Working with Luceda AWG Designer

Luceda AWG Designer offers an integrated design environment starting from a desired set of specifications to arrive at a manufacturable layout for an arrayed waveguide grating (AWG). It offers assistance and automation across all design steps:

  • Specification definition

  • Circuit synthesis

  • Simulation

  • Visualization

  • DRC-clean layout generation

Arrayed waveguide grating

An arrayed waveguide grating, or AWG, is a planar optical filter device which can process a range of optical channels at once. The most common applications for AWGs are as a multiplexer or demultiplexer device, or as an element in switches (e.g. crossbar). Since they can also influence the phase of the signals, they are sometimes used in dispersion compensation applications as well. Besides their use in telecom and datacom networks, they can also be employed in spectrometer devices, such as in medical sensing (e.g optical coherence tomography) or in mechanical sensing (e.g. fiber Bragg grating read-out).

AWGs have many parameters and offer a relatively large degree of freedom, though many parameters are coupled, leading to multiple design trade-offs. By using Luceda AWG Designer module, some of this complexity is removed by means of design automation, while keeping the flexibility to tailor the AWG design where needed.

An AWG consists of input/output waveguides, star couplers and a waveguide array connecting them.


The working principle of an AWG is simple. Light entering the first star coupler through the input waveguide is diffracted and coupled into the waveguide array with a specific phase difference between two successive arms. If we place the output waveguides at the right positions, wavelength channels can be demultiplexed into the various output waveguides.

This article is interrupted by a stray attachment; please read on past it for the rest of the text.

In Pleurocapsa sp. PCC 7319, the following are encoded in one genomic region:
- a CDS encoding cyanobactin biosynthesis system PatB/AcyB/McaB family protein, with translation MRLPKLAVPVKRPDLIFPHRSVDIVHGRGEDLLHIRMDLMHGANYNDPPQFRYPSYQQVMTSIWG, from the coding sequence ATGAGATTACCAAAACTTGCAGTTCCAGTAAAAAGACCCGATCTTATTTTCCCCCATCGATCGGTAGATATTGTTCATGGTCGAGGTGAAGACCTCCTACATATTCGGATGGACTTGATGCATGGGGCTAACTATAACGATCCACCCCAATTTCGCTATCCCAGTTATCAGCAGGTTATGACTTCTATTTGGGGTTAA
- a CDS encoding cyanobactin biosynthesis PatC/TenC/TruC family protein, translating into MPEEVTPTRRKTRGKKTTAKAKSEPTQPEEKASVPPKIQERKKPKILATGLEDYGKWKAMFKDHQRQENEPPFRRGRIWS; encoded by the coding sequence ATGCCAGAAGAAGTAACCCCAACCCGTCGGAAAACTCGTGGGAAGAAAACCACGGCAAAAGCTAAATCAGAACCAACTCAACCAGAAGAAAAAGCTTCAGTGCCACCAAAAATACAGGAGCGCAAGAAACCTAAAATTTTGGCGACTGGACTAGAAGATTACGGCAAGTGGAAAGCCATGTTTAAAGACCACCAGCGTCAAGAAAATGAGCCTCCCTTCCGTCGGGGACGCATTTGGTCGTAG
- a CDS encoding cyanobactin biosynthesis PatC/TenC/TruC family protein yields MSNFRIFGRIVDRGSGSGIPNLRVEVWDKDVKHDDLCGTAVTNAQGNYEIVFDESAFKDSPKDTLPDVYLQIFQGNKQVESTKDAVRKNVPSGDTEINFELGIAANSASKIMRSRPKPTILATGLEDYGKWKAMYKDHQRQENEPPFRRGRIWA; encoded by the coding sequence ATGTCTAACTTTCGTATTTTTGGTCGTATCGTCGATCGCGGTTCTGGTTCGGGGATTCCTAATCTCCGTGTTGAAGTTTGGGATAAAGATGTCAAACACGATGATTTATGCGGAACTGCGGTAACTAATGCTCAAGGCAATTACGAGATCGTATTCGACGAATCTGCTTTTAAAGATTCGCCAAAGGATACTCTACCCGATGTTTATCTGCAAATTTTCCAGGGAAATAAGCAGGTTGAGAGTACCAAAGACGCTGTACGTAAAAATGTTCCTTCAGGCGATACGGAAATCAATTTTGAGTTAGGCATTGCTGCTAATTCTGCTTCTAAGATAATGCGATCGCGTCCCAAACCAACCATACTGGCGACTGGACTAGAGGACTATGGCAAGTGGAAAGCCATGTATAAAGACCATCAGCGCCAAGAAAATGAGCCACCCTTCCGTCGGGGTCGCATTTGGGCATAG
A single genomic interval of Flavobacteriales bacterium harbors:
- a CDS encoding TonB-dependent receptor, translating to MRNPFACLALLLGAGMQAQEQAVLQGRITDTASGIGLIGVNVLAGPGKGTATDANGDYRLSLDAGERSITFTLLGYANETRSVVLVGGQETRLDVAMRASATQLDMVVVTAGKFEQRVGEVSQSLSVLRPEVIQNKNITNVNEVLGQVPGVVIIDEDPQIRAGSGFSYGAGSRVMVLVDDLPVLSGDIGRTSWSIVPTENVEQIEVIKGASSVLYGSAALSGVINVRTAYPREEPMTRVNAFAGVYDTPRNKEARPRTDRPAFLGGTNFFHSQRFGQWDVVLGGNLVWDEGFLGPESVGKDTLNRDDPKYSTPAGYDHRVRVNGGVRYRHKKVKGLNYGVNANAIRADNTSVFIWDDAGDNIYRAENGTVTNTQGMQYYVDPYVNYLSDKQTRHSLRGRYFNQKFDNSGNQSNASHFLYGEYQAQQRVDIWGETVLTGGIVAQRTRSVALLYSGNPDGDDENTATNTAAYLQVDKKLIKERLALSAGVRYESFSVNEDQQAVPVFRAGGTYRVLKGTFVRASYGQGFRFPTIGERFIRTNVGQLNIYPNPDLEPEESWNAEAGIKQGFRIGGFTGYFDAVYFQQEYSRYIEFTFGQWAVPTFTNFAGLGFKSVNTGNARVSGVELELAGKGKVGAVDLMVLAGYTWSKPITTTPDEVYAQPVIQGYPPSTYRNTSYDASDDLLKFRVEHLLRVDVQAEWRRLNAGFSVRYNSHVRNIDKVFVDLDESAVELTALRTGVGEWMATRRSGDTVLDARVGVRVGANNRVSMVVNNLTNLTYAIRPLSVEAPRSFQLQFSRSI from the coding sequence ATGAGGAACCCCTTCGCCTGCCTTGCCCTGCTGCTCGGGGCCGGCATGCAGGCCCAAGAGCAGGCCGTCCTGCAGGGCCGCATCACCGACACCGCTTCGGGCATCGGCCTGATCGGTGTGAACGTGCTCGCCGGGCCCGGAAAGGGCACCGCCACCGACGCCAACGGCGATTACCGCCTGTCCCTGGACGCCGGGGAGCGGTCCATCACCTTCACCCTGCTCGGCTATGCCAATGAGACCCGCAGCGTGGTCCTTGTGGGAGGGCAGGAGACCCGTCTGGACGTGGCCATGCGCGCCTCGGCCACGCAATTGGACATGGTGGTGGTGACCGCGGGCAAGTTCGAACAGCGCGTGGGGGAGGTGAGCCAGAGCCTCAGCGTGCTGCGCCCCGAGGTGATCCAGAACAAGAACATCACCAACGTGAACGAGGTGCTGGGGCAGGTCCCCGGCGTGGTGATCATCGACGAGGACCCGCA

Specification-driven workflow

The overall concept of using the Luceda AWG Designer is as follows:


The input consists of functional specifications, optical rules, and PDK and fab rules. Then, we iterate over the following stages:

  1. AWG generation

    • First, the subcomponents (slab template, apertures and waveguide model) need to be designed.

    • Then, based on functional specifications and fab and optical rules, the AWGs are generated and implementation parameters, such as angles, positions, radii, delay length, are derived.

    • Finally, the AWG is implemented based on these implementation parameters: first the star couplers and then the full AWG.

  2. AWG simulation and analysis.

    In this step, the entire AWG is simulated from first principles. The results of the simulation are analyzed and high-level specs such as cross-talk or insertion loss are calculated.

  3. AWG finalization.

    Finally, the AWG design is finalized so that it can be easily integrated with the rest of the circuit, e.g. routing of its inputs and outputs to Manhattan directions, and saving the AWG layout and model for subsequent use within the Luceda Photonics Design Platform.

The output of the design flow is a finished AWG with a reusable layout and a circuit model.


We will explore this workflow in more detail and apply it to different applications throughout this series of tutorials.